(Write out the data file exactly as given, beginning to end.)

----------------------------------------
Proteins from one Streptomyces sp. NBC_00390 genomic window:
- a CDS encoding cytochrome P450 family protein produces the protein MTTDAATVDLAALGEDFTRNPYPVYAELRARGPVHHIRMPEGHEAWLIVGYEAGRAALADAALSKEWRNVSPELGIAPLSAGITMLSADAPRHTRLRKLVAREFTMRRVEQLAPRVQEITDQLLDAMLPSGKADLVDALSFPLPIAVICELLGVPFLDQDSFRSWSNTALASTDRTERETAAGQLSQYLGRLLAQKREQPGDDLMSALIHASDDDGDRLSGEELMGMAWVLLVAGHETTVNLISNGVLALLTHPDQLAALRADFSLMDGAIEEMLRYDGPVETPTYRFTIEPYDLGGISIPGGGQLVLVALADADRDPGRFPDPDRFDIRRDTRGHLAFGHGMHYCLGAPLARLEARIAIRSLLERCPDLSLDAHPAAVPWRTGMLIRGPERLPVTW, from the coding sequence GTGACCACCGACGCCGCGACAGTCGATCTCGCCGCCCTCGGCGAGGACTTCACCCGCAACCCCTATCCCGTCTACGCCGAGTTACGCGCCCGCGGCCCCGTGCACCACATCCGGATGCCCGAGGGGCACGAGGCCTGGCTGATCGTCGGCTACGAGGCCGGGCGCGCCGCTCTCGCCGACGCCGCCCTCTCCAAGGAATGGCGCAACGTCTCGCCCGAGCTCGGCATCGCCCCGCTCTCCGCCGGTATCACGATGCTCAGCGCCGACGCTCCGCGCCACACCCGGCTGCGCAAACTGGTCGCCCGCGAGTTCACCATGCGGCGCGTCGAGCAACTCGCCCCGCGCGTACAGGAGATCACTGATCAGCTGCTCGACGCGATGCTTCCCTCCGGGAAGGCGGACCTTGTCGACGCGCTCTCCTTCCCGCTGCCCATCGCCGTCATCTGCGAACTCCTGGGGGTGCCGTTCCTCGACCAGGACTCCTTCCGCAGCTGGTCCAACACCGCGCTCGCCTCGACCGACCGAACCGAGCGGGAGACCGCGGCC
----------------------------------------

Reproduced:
Proteins from one Streptomyces sp. NBC_00390 genomic window:
- a CDS encoding cytochrome P450 family protein produces the protein MTTDAATVDLAALGEDFTRNPYPVYAELRARGPVHHIRMPEGHEAWLIVGYEAGRAALADAALSKEWRNVSPELGIAPLSAGITMLSADAPRHTRLRKLVAREFTMRRVEQLAPRVQEITDQLLDAMLPSGKADLVDALSFPLPIAVICELLGVPFLDQDSFRSWSNTALASTDRTERETAAGQLSQYLGRLLAQKREQPGDDLMSALIHASDDDGDRLSGEELMGMAWVLLVAGHETTVNLISNGVLALLTHPDQLAALRADFSLMDGAIEEMLRYDGPVETPTYRFTIEPYDLGGISIPGGGQLVLVALADADRDPGRFPDPDRFDIRRDTRGHLAFGHGMHYCLGAPLARLEARIAIRSLLERCPDLSLDAHPAAVPWRTGMLIRGPERLPVTW, from the coding sequence GTGACCACCGACGCCGCGACAGTCGATCTCGCCGCCCTCGGCGAGGACTTCACCCGCAACCCCTATCCCGTCTACGCCGAGTTACGCGCCCGCGGCCCCGTGCACCACATCCGGATGCCCGAGGGGCACGAGGCCTGGCTGATCGTCGGCTACGAGGCCGGGCGCGCCGCTCTCGCCGACGCCGCCCTCTCCAAGGAATGGCGCAACGTCTCGCCCGAGCTCGGCATCGCCCCGCTCTCCGCCGGTATCACGATGCTCAGCGCCGACGCTCCGCGCCACACCCGGCTGCGCAAACTGGTCGCCCGCGAGTTCACCATGCGGCGCGTCGAGCAACTCGCCCCGCGCGTACAGGAGATCACTGATCAGCTGCTCGACGCGATGCTTCCCTCCGGGAAGGCGGACCTTGTCGACGCGCTCTCCTTCCCGCTGCCCATCGCCGTCATCTGCGAACTCCTGGGGGTGCCGTTCCTCGACCAGGACTCCTTCCGCAGCTGGTCCAACACCGCGCTCGCCTCGACCGACCGAACCGAGCGGGAGACCGCGGCC